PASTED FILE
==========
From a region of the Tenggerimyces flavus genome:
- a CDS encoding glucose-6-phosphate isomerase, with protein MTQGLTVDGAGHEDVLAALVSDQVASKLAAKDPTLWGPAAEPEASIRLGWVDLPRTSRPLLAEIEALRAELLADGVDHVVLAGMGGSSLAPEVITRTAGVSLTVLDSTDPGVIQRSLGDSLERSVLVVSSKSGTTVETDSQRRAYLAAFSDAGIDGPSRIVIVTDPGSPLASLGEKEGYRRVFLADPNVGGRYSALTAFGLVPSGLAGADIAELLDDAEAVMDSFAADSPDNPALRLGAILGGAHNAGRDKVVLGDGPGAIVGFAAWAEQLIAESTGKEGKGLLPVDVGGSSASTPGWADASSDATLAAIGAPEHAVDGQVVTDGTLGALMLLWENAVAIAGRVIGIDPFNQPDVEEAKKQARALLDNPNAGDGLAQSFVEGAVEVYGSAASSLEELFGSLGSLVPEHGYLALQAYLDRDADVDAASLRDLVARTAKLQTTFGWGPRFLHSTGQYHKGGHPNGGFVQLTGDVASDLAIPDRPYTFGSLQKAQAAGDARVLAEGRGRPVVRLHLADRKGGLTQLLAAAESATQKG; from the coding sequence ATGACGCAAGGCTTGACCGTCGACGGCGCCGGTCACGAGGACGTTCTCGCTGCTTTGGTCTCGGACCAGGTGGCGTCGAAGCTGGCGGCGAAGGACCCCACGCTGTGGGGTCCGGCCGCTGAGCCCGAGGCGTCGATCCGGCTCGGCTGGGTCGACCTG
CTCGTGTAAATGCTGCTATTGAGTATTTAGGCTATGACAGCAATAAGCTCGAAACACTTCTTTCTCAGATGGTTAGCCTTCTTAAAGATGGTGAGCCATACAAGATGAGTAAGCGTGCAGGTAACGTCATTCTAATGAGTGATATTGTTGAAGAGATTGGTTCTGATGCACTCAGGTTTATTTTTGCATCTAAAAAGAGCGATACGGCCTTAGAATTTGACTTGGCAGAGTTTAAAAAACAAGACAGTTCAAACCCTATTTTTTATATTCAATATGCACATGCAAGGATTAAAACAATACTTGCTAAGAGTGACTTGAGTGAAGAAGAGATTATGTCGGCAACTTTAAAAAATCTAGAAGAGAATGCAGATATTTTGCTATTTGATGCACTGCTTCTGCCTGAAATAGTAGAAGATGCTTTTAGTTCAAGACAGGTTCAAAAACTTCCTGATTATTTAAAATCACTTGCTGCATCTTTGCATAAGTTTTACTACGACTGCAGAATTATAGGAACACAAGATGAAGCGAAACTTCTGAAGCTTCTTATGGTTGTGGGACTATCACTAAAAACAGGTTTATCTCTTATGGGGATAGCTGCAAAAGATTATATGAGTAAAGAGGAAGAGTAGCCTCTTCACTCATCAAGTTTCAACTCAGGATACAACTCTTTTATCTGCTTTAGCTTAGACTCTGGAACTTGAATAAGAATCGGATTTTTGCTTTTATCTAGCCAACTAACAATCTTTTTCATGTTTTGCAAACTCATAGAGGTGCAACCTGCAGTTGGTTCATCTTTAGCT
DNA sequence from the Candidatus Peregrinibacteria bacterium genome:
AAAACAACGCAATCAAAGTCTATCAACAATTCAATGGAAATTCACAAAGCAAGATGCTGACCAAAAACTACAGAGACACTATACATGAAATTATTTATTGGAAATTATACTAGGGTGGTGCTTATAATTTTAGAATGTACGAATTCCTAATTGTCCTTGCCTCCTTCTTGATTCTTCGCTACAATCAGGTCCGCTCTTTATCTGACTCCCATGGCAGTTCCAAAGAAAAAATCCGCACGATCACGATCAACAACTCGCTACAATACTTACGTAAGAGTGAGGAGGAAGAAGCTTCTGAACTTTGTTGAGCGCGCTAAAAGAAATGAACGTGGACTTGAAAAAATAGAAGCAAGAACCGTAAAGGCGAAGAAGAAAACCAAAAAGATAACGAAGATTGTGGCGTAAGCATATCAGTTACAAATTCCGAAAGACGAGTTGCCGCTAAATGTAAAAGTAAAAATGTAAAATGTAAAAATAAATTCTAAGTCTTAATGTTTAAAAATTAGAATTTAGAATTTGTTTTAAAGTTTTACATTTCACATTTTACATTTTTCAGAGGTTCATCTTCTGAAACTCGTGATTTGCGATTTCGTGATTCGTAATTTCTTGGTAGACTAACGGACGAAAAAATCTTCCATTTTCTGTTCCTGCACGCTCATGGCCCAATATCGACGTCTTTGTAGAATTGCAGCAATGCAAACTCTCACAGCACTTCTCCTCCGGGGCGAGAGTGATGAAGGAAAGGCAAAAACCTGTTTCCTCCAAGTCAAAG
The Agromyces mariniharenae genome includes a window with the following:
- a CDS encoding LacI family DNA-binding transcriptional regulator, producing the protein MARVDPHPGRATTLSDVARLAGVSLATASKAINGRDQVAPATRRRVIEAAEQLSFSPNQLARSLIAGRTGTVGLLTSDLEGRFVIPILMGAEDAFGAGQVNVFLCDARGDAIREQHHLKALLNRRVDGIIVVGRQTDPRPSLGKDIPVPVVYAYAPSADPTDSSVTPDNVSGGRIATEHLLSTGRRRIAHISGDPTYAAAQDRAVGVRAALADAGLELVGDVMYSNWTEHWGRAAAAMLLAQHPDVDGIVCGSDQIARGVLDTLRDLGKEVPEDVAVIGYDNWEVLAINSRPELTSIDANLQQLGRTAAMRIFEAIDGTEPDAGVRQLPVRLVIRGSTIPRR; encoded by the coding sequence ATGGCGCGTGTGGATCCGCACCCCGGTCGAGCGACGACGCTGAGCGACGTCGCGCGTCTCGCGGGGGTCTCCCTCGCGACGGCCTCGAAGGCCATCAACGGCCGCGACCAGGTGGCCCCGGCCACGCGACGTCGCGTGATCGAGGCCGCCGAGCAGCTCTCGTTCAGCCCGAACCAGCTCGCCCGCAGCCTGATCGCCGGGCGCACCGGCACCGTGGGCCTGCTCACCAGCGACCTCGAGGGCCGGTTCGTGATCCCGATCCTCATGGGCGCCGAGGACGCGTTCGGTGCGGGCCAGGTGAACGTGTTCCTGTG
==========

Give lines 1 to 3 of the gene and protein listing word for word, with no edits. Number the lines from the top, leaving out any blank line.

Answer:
From a region of the Tenggerimyces flavus genome:
- a CDS encoding glucose-6-phosphate isomerase, with protein MTQGLTVDGAGHEDVLAALVSDQVASKLAAKDPTLWGPAAEPEASIRLGWVDLPRTSRPLLAEIEALRAELLADGVDHVVLAGMGGSSLAPEVITRTAGVSLTVLDSTDPGVIQRSLGDSLERSVLVVSSKSGTTVETDSQRRAYLAAFSDAGIDGPSRIVIVTDPGSPLASLGEKEGYRRVFLADPNVGGRYSALTAFGLVPSGLAGADIAELLDDAEAVMDSFAADSPDNPALRLGAILGGAHNAGRDKVVLGDGPGAIVGFAAWAEQLIAESTGKEGKGLLPVDVGGSSASTPGWADASSDATLAAIGAPEHAVDGQVVTDGTLGALMLLWENAVAIAGRVIGIDPFNQPDVEEAKKQARALLDNPNAGDGLAQSFVEGAVEVYGSAASSLEELFGSLGSLVPEHGYLALQAYLDRDADVDAASLRDLVARTAKLQTTFGWGPRFLHSTGQYHKGGHPNGGFVQLTGDVASDLAIPDRPYTFGSLQKAQAAGDARVLAEGRGRPVVRLHLADRKGGLTQLLAAAESATQKG; from the coding sequence ATGACGCAAGGCTTGACCGTCGACGGCGCCGGTCACGAGGACGTTCTCGCTGCTTTGGTCTCGGACCAGGTGGCGTCGAAGCTGGCGGCGAAGGACCCCACGCTGTGGGGTCCGGCCGCTGAGCCCGAGGCGTCGATCCGGCTCGGCTGGGTCGACCTG
CTCGTGTAAATGCTGCTATTGAGTATTTAGGCTATGACAGCAATAAGCTCGAAACACTTCTTTCTCAGATGGTTAGCCTTCTTAAAGATGGTGAGCCATACAAGATGAGTAAGCGTGCAGGTAACGTCATTCTAATGAGTGATATTGTTGAAGAGATTGGTTCTGATGCACTCAGGTTTATTTTTGCATCTAAAAAGAGCGATACGGCCTTAGAATTTGACTTGGCAGAGTTTAAAAAACAAGACAGTTCAAACCCTATTTTTTATATTCAATATGCACATGCAAGGATTAAAACAATACTTGCTAAGAGTGACTTGAGTGAAGAAGAGATTATGTCGGCAACTTTAAAAAATCTAGAAGAGAATGCAGATATTTTGCTATTTGATGCACTGCTTCTGCCTGAAATAGTAGAAGATGCTTTTAGTTCAAGACAGGTTCAAAAACTTCCTGATTATTTAAAATCACTTGCTGCATCTTTGCATAAGTTTTACTACGACTGCAGAATTATAGGAACACAAGATGAAGCGAAACTTCTGAAGCTTCTTATGGTTGTGGGACTATCACTAAAAACAGGTTTATCTCTTATGGGGATAGCTGCAAAAGATTATATGAGTAAAGAGGAAGAGTAGCCTCTTCACTCATCAAGTTTCAACTCAGGATACAACTCTTTTATCTGCTTTAGCTTAGACTCTGGAACTTGAATAAGAATCGGATTTTTGCTTTTATCTAGCCAACTAACAATCTTTTTCATGTTTTGCAAACTCATAGAGGTGCAACCTGCAGTTGGTTCATCTTTAGCT